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Taxpayer First Act of 2019: Good News for Taxpayers

The Taxpayer First Act (TFA), H.R. 3151, that President Trump signed on July 1, 2019, expands and strengthens taxpayer rights and even touches on cybersecurity and identity theft. The overall theme of the legislation is to provide improved customer service to taxpayers. This bodes well for taxpayers who have had to deal with a hostile IRS for years. Here are some of the key provisions of the new law.

An Independent Appeals Process

The establishment of an Independent Office of Appeals makes it easier to deal with the IRS. Taxpayers will be able to challenge the position of the IRS without incurring any court costs. The point is to allow for the resolution of controversies without litigation in a way that is fair and impartial.

The IRS already has a process for reviewing its decisions, but taxpayers do not have guaranteed access to it. As a result, the settlement of many tax disputes takes place in court. The TFA mandates the IRS to avail the appeals process to all taxpayers as long as they have legitimate claims. The IRS must give Congress and the taxpayers written notices if it chooses to deny a request for review.

The rules set by the taxpayer first act demand that filing a case to Independent Appeals be available to select individuals and small business taxpayers. To qualify, individuals must have an adjusted gross income that is less than $400,000 for the tax year corresponding to the dispute, while small business taxpayers must have gross receipts of less than $5 million.

Overall, these procedures are aimed at making the appeals function more independent.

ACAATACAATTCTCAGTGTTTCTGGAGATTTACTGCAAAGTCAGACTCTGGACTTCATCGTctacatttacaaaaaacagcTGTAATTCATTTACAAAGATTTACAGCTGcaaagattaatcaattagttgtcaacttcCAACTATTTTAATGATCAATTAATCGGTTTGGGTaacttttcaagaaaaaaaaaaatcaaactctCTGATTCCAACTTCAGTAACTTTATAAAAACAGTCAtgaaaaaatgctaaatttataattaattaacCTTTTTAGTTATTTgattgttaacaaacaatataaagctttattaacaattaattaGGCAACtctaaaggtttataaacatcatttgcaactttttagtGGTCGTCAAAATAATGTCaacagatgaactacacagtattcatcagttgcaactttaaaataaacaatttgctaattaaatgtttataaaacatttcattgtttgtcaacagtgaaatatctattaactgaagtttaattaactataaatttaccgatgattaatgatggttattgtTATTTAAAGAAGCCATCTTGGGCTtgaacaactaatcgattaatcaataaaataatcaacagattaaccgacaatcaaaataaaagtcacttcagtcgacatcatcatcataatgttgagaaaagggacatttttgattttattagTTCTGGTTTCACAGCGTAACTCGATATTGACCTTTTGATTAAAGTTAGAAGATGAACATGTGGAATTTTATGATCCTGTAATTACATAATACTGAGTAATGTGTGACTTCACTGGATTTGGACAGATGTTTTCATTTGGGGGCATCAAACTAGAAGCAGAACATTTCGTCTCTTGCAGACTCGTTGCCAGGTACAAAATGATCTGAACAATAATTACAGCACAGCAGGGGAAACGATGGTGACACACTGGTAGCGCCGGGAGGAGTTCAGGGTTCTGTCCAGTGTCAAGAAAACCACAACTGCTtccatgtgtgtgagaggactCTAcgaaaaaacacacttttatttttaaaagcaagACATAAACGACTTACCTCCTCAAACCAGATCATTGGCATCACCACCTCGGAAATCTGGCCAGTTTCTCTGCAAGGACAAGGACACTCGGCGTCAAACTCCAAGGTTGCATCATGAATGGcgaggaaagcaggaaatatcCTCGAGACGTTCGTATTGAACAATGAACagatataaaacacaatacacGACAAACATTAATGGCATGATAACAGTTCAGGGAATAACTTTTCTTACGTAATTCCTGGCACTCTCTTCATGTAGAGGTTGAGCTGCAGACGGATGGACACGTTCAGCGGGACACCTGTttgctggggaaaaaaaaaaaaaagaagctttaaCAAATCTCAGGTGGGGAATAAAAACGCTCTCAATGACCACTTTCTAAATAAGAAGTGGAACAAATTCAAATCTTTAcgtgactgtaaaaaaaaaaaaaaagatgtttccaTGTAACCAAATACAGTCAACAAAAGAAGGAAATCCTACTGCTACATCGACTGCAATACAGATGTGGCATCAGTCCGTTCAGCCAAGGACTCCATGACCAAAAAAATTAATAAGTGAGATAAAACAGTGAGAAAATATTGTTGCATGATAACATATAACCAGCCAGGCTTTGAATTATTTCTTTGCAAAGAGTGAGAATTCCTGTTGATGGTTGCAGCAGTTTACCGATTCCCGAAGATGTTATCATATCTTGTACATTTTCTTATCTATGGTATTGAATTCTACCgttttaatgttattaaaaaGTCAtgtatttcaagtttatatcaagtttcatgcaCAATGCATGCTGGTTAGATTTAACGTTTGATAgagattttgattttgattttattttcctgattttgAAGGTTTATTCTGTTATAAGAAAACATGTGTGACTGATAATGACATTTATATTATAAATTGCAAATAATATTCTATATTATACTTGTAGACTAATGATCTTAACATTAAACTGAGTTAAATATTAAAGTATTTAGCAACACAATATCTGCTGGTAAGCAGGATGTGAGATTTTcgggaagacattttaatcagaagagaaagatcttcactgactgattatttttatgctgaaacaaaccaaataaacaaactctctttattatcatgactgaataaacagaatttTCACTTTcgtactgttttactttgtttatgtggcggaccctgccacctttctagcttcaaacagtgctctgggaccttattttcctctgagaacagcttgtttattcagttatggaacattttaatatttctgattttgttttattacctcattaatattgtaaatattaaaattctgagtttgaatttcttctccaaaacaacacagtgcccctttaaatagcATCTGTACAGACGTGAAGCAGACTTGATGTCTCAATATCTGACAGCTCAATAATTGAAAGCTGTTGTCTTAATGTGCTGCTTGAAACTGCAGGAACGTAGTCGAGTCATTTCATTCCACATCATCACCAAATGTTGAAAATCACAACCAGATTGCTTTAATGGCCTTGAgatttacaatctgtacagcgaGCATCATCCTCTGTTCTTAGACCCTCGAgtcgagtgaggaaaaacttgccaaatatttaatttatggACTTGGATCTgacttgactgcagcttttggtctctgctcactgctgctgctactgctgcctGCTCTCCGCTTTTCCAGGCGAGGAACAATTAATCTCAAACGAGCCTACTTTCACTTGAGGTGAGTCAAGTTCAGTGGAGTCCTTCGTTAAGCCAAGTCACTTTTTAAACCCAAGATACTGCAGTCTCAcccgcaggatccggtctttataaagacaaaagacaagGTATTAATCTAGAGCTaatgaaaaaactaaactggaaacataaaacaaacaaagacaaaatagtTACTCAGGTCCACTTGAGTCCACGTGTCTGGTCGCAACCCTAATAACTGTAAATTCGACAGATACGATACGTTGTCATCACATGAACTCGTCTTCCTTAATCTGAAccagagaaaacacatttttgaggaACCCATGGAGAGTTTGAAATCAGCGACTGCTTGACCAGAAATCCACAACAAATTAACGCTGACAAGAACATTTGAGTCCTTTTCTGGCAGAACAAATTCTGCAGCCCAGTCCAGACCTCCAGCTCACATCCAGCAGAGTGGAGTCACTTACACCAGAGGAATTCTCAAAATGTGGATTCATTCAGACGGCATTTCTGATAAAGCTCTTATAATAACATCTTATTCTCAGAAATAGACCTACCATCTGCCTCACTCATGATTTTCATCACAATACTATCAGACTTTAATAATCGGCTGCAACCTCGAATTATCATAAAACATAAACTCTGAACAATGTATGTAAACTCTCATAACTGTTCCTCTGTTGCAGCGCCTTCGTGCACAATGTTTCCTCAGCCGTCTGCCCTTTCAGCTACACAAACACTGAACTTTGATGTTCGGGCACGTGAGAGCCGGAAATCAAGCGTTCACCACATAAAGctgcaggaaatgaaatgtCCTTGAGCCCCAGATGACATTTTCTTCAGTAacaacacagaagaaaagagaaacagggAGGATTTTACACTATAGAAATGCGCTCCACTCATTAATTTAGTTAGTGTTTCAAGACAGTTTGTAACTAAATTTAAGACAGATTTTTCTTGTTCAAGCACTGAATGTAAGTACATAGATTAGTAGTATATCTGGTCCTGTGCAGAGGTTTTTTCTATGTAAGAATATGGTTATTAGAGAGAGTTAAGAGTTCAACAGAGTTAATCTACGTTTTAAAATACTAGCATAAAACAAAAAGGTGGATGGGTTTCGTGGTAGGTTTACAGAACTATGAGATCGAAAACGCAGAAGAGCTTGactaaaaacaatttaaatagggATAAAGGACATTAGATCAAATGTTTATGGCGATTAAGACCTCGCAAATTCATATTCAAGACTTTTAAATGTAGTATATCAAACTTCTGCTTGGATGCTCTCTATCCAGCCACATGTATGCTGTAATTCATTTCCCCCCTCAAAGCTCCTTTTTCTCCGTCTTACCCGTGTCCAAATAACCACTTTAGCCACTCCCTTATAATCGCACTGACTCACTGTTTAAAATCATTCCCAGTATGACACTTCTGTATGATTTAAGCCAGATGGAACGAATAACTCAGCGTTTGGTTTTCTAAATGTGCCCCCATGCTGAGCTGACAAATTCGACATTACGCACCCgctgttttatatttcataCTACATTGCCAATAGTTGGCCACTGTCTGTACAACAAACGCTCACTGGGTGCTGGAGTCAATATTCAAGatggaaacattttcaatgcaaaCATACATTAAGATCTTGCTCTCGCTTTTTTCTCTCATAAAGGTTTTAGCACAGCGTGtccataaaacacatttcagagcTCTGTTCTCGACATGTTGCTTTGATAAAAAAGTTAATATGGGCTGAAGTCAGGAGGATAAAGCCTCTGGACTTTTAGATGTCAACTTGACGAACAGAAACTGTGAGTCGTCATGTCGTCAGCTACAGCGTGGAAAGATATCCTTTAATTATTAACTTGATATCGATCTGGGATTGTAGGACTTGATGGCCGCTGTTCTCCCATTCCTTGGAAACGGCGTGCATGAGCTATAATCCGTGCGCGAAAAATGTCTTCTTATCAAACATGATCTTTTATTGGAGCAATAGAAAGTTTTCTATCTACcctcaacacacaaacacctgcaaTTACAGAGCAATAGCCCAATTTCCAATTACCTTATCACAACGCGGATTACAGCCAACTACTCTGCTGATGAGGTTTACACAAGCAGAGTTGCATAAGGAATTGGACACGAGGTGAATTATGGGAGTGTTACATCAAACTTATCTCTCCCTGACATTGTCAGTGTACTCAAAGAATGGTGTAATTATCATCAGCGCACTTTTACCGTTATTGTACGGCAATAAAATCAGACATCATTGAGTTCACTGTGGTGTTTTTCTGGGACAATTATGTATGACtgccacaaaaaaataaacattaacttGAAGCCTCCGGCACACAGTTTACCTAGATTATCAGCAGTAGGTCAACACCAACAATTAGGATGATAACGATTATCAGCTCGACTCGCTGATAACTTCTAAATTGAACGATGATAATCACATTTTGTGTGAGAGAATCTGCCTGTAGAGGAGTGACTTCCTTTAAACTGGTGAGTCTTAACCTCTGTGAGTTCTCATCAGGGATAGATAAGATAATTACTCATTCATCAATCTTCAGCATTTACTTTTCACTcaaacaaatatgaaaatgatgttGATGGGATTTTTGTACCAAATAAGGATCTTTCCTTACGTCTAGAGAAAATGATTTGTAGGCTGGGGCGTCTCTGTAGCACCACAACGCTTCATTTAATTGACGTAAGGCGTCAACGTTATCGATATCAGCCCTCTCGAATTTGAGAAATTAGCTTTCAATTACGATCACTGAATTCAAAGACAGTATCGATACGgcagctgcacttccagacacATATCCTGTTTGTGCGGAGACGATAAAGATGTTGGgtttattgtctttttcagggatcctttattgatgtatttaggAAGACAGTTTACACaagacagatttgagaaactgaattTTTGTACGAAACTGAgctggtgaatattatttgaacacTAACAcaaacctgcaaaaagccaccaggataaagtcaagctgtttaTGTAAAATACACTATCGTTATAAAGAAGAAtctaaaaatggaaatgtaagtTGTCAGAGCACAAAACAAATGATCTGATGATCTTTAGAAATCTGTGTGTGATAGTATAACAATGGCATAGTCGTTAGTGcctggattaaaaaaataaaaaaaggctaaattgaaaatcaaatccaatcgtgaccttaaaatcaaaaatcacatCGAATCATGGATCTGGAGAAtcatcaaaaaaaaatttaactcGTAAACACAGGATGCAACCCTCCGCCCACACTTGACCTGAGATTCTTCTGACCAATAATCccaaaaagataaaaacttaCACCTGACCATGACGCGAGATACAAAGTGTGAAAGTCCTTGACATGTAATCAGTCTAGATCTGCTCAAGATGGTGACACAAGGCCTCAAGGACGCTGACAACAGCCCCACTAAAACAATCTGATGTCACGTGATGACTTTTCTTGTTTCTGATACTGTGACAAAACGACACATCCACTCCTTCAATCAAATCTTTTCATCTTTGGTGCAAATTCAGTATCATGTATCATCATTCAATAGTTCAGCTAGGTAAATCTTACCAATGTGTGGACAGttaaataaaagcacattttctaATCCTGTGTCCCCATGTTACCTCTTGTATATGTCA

Restrictions on Contacting Third Parties

Section 1206 of the act stipulates the IRS must provide notice to the taxpayer and wait 45 days before contacting a third party about collection or determination of tax. After giving the notice, the IRS can only contact third parties for up to one year. After the year elapses, the IRS has to send out a new notice to the taxpayer. The IRS cannot issue a notice if it has no intention of contacting third parties at the time of issue.

Section 1206 also demands that when the IRS issues a designated summons, the commissioner and chief counsel must provide written approval. The approval must:

  • Contain facts showing that the taxpayer received reasonable information requests.
  • Be an attachment to the designated summons.

Organizational Modernization

The TFA demands the commissioner or deputy commissioner rescind, modify, or enforce compliance with  all Taxpayer Advocate Directives within 90 days. It also gives the National Taxpayer Advocate (NTA) a chance to appeal any modified or rescinded directive. The commissioner has to provide reasons for rescission or modification.

The Annual Report sent to Congress by the NTA will now address the 10 most pressing taxpayer problems instead of 20. The NTA will now coordinate with the Treasury Inspector General for Tax Administration before commencing with any statistical or research studies.